Instead of installing solar panels on the surface of a road, it would be much more effective to cover the roofs of available buildings. On top of high structures, there’s no need for super strong, expensive, and uneven surfaces. We can also angle them to face the sun, making them much more efficient.
In a world where we have used all available space up, putting solar panels on road surfaces might make sense. However, in our modern cities, there is more available space up above than down below.
Solar Roads are Very Expensive
The cost of solar roads per square meter is astronomically more expensive than normal solar panels. As a fantastic example, the Wattway Solar Road in France is 8.5 times more expensive per watt than a traditional solar panel farm. A solar farm located in the open space just next to the road would be significantly cheaper and would produce far more energy at the same time.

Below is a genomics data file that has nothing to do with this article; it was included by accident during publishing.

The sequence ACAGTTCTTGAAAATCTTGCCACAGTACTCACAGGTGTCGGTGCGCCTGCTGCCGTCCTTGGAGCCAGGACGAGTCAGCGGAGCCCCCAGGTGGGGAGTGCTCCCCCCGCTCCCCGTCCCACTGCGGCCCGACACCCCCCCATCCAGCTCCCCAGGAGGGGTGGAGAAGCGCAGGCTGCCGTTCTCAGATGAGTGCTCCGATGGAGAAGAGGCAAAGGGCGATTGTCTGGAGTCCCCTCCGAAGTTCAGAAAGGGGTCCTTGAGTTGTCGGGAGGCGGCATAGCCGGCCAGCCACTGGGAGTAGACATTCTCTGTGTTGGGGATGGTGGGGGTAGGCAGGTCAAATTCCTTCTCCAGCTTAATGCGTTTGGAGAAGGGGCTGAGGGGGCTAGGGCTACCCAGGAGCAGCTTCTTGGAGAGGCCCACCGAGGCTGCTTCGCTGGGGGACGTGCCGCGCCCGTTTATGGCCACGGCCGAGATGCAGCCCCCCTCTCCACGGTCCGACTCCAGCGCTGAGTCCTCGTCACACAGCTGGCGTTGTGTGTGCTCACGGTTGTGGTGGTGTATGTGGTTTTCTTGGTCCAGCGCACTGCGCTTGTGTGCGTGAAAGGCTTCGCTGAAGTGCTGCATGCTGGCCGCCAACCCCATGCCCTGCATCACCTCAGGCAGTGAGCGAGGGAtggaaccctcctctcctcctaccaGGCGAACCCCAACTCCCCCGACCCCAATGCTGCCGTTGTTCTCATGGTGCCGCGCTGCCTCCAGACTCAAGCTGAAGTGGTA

One of the big issues with the monetary costs of these roads is that the solar panels must to be able to pay for themselves in energy production when weighed up against the price of their initial installation and upkeep.
If it would take 50 years for a solar panel to pay for itself in electricity, and the lifespan of the solar panel is only 20 years, it is not economically viable. When the numbers are crunched and we take a look at the Solaroad in the Netherlands, which is still more efficient than the Wattway Road, we find that the return on investment would take an insane 1,545 years to pay back.